TOKYO (AP) — Asian shares were mixed Tuesday, as worries in the region about the coronavirus omicron variant tempered market optimism set off by a rally on Wall Street.
Japan's benchmark Nikkei 225 jumped 1.7% in morning trading to 29,278.31 as markets reopened after the New Year holidays. Among the gainers were Toyota Motor Corp., Sony Corp. and SoftBank Group Corp.
Finance Minister Shunichi Suzuki and other dignitaries rang a bell at the Tokyo Stock Exchange to herald the opening of trading for 2022. At the smaller exchange in Osaka, in western Japan, women carried on the tradition of attending the year's opening ceremony in colorful kimono.
Australia's S&P/ASX 200 jumped 1.7% to 7,570.00. South Korea's Kospi slipped 0.3% to 2,979.23. Hong Kong's Hang Seng dropped 0.3% to 23,206.26. The Shanghai Composite edged down 0.4% to 3,627.10.
Coronavirus infections and deaths have been fewer in Asia than in the U.S. and parts of Europe. But worries are growing about an inevitable surge with reported detections of faster spreading omicron.
“While sentiments may attempt to ride on the optimism from Wall Street, market participants have generally been more cautious in taking on more risks in the region,” said Yeap Jun Rong, market strategist at IG in Singapore.
Some experts say Japan's economy will recover this year, while others are more pessimistic, pointing to long-term social causes that have held back innovation in the world's third largest economy for years, even before COVID-19 struck.
Wall Street got 2022 off to a solid start with more record highs for the S&P 500 and the Dow Jones Industrial Average. The S&P 500 rose 0.6% to 4,796.56 and the Dow finished 0.7% higher, at 36,585.06. Both indexes eclipsed the record highs they set last Wednesday. The Nasdaq composite rose 1.2% to 15,832.80.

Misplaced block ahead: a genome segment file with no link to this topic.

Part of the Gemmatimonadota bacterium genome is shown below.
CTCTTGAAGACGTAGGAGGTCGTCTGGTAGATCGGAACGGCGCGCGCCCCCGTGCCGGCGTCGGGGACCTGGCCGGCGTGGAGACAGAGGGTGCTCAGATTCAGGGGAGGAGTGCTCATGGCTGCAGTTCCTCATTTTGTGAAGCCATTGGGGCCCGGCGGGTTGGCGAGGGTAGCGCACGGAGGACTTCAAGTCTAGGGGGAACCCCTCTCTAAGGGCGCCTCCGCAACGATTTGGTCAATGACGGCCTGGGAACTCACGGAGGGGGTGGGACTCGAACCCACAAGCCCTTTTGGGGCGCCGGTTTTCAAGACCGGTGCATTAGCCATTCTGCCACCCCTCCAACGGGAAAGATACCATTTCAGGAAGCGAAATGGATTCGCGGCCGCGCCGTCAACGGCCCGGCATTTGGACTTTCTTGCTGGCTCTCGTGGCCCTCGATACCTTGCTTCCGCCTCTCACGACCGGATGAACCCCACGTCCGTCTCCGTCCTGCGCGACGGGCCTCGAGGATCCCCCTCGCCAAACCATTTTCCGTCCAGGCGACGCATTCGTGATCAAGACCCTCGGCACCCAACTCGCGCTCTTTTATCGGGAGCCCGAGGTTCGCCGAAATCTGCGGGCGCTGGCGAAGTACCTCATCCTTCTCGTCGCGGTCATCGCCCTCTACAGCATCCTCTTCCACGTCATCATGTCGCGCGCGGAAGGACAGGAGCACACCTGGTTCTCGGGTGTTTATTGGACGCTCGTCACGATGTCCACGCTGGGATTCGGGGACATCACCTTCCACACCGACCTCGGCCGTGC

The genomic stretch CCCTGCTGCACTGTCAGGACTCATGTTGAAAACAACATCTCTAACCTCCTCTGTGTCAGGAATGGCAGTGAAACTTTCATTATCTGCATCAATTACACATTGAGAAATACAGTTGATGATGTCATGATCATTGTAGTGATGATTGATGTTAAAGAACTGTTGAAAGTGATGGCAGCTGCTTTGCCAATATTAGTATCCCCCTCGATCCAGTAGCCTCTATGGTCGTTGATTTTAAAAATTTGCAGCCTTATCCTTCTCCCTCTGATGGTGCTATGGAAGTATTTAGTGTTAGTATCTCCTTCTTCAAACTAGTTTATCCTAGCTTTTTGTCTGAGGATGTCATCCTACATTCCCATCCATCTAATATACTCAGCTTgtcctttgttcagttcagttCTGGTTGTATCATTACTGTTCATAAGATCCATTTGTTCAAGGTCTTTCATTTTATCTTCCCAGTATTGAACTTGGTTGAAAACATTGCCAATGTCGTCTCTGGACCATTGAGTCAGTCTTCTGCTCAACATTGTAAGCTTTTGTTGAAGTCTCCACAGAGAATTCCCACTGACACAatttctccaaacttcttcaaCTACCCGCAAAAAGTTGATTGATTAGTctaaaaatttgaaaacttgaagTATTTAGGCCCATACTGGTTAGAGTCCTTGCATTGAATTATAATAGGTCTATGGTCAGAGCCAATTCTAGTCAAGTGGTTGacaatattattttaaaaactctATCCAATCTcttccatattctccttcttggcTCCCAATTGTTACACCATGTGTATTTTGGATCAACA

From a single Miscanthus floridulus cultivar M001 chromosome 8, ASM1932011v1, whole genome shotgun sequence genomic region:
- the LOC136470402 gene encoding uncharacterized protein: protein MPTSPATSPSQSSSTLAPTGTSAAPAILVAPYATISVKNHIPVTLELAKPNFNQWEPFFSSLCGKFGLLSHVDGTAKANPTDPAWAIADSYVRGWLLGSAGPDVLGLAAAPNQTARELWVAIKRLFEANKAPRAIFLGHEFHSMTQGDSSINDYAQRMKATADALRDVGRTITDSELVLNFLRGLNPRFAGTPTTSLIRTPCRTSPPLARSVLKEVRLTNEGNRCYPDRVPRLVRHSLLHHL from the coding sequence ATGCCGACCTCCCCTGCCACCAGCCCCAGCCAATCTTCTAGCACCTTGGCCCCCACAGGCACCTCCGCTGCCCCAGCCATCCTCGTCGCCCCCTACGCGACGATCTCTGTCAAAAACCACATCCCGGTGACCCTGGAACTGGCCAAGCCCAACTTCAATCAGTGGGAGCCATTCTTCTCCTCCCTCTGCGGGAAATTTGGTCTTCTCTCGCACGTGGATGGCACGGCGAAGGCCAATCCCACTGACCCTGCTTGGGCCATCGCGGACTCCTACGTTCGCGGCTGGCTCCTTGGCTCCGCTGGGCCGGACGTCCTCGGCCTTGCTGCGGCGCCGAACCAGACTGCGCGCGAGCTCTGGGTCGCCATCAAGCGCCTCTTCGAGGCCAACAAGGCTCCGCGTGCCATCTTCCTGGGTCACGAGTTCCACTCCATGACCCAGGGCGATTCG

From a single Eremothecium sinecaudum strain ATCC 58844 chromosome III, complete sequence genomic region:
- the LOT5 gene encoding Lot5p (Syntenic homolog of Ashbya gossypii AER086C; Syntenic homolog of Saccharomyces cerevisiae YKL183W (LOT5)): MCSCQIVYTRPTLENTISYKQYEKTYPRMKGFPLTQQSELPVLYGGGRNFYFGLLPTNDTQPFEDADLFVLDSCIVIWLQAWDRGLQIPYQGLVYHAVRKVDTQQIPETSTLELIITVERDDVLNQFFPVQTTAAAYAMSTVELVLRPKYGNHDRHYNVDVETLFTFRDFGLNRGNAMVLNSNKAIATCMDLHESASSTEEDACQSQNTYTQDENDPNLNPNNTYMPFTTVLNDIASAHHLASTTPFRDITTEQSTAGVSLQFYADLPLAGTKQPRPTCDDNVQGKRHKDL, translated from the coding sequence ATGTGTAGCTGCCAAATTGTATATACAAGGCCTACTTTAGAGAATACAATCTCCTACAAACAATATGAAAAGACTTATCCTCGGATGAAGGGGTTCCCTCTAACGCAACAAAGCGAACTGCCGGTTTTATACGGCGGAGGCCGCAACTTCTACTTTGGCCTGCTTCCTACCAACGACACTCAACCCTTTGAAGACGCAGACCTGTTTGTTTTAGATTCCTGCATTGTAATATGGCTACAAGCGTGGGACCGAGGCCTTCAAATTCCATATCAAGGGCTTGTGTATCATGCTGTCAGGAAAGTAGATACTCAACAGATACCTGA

Smaller company stocks also rose. The Russell 2000 gained 1.2% to 2,272.56.
Technology stocks and a mix of retailers and other companies that rely on consumer spending accounted for a big share of the gains. Apple rose 2.5%, closing just shy of becoming the first company to hit a market capitalization of $3 trillion. It briefly traded above that level during the day.
Tesla jumped 13.5% for the biggest gain in the S&P 500 after after reporting strong delivery numbers for 2021.
Bond yields rose significantly. The yield on the 10-year Treasury rose to 1.64% from 1.51% Friday. That helped push up shares in banks, which rely on higher yields to charge more lucrative interest on loans. Bank of America rose 3.8%.
The market's solid start to 2022 follows another banner year for stocks on Wall Street. The S&P 500 closed out 2021 with a 26.9% gain, or a total return of 28.7%, including dividends. That’s nearly as much as the benchmark index gained in 2019.
The S&P 500's latest milestones, following up on the 70 record highs it posted last year, are a sign investors remain bullish about stocks, despite the recent spike in COVID-19 cases from virus' fast-spreading omicron variant and expectations that the Federal Reserve will begin pushing up interest rates sometime this year to fight rising inflation.
“It’s been going on for months and months. We’ve had all-time highs and we keep hitting them,” said Randy Frederick, vice president of trading & derivatives at Charles Schwab. “When you still have a low interest rate environment, which we do, at least for now, (stocks) are the place to be.”
While the strength in technology companies drove the S&P 500 overall higher Monday, the number of stocks in the index that rose were just about even with decliners.
Health care companies fell broadly and kept gains elsewhere in the market in check. Pfizer shed 4.1% despite news that the U.S. expanded use its COVID-19 booster shots for children as young as 12.
Industrial stocks also fell. Union Pacific, a railroad operator, slid 1.7%.
Investors have several key pieces of economic data to look forward to during the first week of the new year. The Institute for Supply Management will give investors an update on the manufacturing sector on Tuesday and the services sector on Thursday.
One big event on the U.S. economic calendar this week is the Labor Department's jobs report on Friday.
In energy trading, benchmark U.S. crude rose 26 cents to $76.34 a barrel in electronic trading on the New York Mercantile Exchange. It gained 87 cents to $76.08 per barrel on Monday. Brent crude, the international standard, added 35 cents to $79.33 a barrel.
In currency trading, the U.S. dollar rose to 115.74 Japanese yen from 115.31 yen. The euro cost $1.1302, inching up from $1.1296.
AP Business Writers Damian J. Troise and Alex Veiga contributed.